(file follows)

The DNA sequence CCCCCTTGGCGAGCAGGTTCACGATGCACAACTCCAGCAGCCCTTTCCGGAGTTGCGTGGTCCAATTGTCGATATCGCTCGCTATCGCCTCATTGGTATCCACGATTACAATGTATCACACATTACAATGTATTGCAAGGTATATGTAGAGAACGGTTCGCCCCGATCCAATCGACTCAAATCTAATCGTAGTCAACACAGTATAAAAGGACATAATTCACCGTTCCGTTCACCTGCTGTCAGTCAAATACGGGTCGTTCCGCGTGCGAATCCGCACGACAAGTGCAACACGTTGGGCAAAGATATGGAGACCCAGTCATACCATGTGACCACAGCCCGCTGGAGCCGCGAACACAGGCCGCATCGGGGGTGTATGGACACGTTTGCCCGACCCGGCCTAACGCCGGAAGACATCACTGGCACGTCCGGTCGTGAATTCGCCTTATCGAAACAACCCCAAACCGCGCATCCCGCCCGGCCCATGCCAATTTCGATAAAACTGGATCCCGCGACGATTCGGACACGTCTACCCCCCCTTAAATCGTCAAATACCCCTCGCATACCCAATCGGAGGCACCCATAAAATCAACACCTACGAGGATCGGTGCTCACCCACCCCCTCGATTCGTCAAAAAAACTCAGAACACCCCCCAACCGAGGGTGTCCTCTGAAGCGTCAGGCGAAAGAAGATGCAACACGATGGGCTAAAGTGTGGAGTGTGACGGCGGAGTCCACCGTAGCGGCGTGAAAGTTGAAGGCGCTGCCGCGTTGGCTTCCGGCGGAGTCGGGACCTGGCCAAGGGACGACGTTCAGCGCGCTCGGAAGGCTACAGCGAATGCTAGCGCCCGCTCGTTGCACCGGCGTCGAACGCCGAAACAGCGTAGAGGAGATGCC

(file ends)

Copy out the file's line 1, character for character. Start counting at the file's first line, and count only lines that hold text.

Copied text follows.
The DNA sequence CCCCCTTGGCGAGCAGGTTCACGATGCACAACTCCAGCAGCCCTTTCCGGAGTTGCGTGGTCCAATTGTCGATATCGCTCGCTATCGCCTCATTGGTATCCACGATTACAATGTATCACACATTACAATGTATTGCAAGGTATATGTAGAGAACGGTTCGCCCCGATCCAATCGACTCAAATCTAATCGTAGTCAACACAGTATAAAAGGACATAATTCACCGTTCCGTTCACCTGCTGTCAGTCAAATACGGGTCGTTCCGCGTGCGAATCCGCACGACAAGTGCAACACGTTGGGCAAAGATATGGAGACCCAGTCATACCATGTGACCACAGCCCGCTGGAGCCGCGAACACAGGCCGCATCGGGGGTGTATGGACACGTTTGCCCGACCCGGCCTAACGCCGGAAGACATCACTGGCACGTCCGGTCGTGAATTCGCCTTATCGAAACAACCCCAAACCGCGCATCCCGCCCGGCCCATGCCAATTTCGATAAAACTGGATCCCGCGACGATTCGGACACGTCTACCCCCCCTTAAATCGTCAAATACCCCTCGCATACCCAATCGGAGGCACCCATAAAATCAACACCTACGAGGATCGGTGCTCACCCACCCCCTCGATTCGTCAAAAAAACTCAGAACACCCCCCAACCGAGGGTGTCCTCTGAAGCGTCAGGCGAAAGAAGATGCAACACGATGGGCTAAAGTGTGGAGTGTGACGGCGGAGTCCACCGTAGCGGCGTGAAAGTTGAAGGCGCTGCCGCGTTGGCTTCCGGCGGAGTCGGGACCTGGCCAAGGGACGACGTTCAGCGCGCTCGGAAGGCTACAGCGAATGCTAGCGCCCGCTCGTTGCACCGGCGTCGAACGCCGAAACAGCGTAGAGGAGATGCC